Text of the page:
Kuhn considers "puzzle-solving" to be a feature of normal science, i.e., attempts to solve problems that, according to a paradigm, are supposed to be solvable within certain constraints. He repeatedly asserts that, normally, when a scientist fails to solve a puzzle, the scientist is to blame, not the paradigm.

I am at a loss to find any example in Kuhn's writings that illustrates this last point. All of the puzzle-solving examples I can find are examples of successful puzzle-solving. But I would expect him to also give examples for failed puzzle-solving, given this last point. Even an experiment that first failed but succeeded after various adjustments would be fine, yet I cannot find any.

I searched through "The Structure of Scientific Revolutions", his contributions to "Criticism and the Growth of Knowledge", and "The Road since Structure". Am I missing something?

  • Surely failed puzzle solving kicks off a new paradigm? Like say failure to find the aether which would have solved puzzles in pre-relativistic physics
    – CriglCragl
    Oct 16 at 14:36
  • @CriglCragl It is my understanding that, according to Kuhn, only persistent anomalies create a crisis that leads to new paradigms. Individual failures at puzzle-solving, in contrast, are not attributed to a falsity of the paradigm. Therefore, they can happen without leading to new paradigms.
    – 303
    Oct 16 at 17:22
  • @CriglCragl: Failing to solve a problem in calculus doesn't always kick of a paradigm. The question is whether the problem is deep enough. Then it's no longer a puzzle. For example, Newton called the aether problem a deep philosophical problem and not merely a puzzle. Oct 16 at 20:47

On page 39 of "The Structure of Scientific Revolutions" (2nd ed., 1970), Kuhn writes:

"Throughout the eighteenth century those scientists who tried to derive the observed motion of the moon from Newton's laws of motion and gravitation consistently failed to do so. As a result, some of them suggested replacing the inverse square law with a law that deviated from it at small distances, To do that, however, would have been to change the paradigm, to define a new puzzle, and not to solve the old one. In the event, scientists preserved the rules until, in 1750, one of them discovered how they could successfully be applied.'"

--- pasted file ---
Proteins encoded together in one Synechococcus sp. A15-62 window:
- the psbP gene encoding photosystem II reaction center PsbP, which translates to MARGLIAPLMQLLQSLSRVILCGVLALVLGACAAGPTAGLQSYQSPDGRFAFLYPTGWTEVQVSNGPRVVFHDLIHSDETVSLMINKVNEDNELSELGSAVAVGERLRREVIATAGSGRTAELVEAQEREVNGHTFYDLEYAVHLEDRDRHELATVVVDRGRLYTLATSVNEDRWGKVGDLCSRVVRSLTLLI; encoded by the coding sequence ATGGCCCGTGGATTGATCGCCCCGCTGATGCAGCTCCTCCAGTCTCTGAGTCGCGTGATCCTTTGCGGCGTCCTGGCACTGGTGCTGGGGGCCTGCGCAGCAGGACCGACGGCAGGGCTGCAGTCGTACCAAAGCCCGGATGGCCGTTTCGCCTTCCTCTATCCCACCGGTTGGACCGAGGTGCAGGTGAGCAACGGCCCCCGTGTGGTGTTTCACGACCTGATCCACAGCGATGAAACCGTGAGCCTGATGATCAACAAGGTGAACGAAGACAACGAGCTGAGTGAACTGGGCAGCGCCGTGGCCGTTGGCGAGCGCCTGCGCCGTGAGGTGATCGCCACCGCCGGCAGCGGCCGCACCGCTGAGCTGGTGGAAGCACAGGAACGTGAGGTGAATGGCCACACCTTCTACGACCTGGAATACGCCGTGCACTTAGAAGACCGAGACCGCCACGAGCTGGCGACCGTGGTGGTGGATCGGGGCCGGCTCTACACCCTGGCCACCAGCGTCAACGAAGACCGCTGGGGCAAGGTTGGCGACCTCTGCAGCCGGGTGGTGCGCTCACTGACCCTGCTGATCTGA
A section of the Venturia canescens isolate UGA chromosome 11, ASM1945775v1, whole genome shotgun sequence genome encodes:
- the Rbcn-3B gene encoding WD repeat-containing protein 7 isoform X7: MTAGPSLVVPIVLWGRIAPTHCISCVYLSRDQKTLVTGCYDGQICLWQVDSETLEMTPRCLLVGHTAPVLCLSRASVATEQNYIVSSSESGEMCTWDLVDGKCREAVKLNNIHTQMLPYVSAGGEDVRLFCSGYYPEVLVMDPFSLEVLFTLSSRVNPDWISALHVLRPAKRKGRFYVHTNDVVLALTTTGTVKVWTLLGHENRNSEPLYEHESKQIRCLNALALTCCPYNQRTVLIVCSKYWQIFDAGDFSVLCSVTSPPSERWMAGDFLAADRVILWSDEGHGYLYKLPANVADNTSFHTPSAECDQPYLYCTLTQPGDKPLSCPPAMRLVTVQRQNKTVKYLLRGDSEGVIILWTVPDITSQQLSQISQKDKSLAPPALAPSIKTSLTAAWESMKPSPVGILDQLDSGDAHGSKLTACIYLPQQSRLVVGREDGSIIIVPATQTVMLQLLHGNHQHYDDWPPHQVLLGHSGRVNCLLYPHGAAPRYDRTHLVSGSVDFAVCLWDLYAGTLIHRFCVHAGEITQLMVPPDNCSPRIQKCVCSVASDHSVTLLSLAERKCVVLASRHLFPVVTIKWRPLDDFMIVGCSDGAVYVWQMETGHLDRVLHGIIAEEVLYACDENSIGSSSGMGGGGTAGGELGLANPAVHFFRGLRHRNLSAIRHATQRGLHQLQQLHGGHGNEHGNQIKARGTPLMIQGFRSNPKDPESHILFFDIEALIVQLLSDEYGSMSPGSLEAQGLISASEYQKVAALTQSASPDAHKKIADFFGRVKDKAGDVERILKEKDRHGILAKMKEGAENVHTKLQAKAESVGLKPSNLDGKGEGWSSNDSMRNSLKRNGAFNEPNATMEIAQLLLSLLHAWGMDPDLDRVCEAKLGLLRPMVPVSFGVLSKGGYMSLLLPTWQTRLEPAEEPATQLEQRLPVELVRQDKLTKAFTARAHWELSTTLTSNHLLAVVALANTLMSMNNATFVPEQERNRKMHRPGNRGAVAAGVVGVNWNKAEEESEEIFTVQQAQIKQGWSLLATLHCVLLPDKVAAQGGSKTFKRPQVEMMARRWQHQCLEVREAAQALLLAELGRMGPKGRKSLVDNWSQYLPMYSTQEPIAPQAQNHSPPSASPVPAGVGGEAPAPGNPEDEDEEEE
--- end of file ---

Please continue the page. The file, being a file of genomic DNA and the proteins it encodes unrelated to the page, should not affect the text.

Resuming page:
The failed attempts at explanation Kuhn mentions fulfill his criteria for failed puzzle-solving. However, William Whewell, the source Kuhn cites, paints a much different picture of what happened (Whewell 1847, p. 220):

"We have already remarked, in the history of analytical mechanics, that in the lunar theory, considered as one of the cases of the problem of three bodies, no advance was made beyond what Newton had done, till mathematicians threw aside the Newtonian artifices, and applied the newly-developed generalizations of the analytical method. The first great apparent deficiency in the agreement of the law of universal gravitation with astronomical observation, was removed by Clairaut's improved approximation to the theoretical motion of the moon's apogee in 1750 ; yet not till it had caused so much disquietude, that Clairaut himself had suggested a modification of the law of attraction ; and it was only in tracing the consequences of this suggestion, that he found the Newtonian law of the inverse square to be that which, when rightly developed, agreed with the facts."

Whewell explicitly writes that scientists had manifoldly broken the rules laid out by Newton before they solved the problem. For Whewell, it was not a preservation of rules that led Clairault to the solution (as Kuhn suggests) but rather their violation.

I cannot understand why Kuhn thinks Whewell is supporting his account here. That is why I dismissed it so early and searched for alternatives. But, unfortunately, by the time I posed this question, I had forgotten about it.

  • Scientists did not break the rules of classical mechanics laid out by Newton to solve the puzzle. The problem was not with physics but with the approximation methods used to compute the predictions (neglecting higher order terms). By "Newtonian artifices" Whewell means that, not Newton's paradigm. Fixing a mathematical flaw is acting within a paradigm, not changing it, as altering the inverse square law would have been, see The 18th-century battle over lunar motion. So Kuhn and Whewell are saying the same thing.
    – Conifold
    Oct 17 at 1:14

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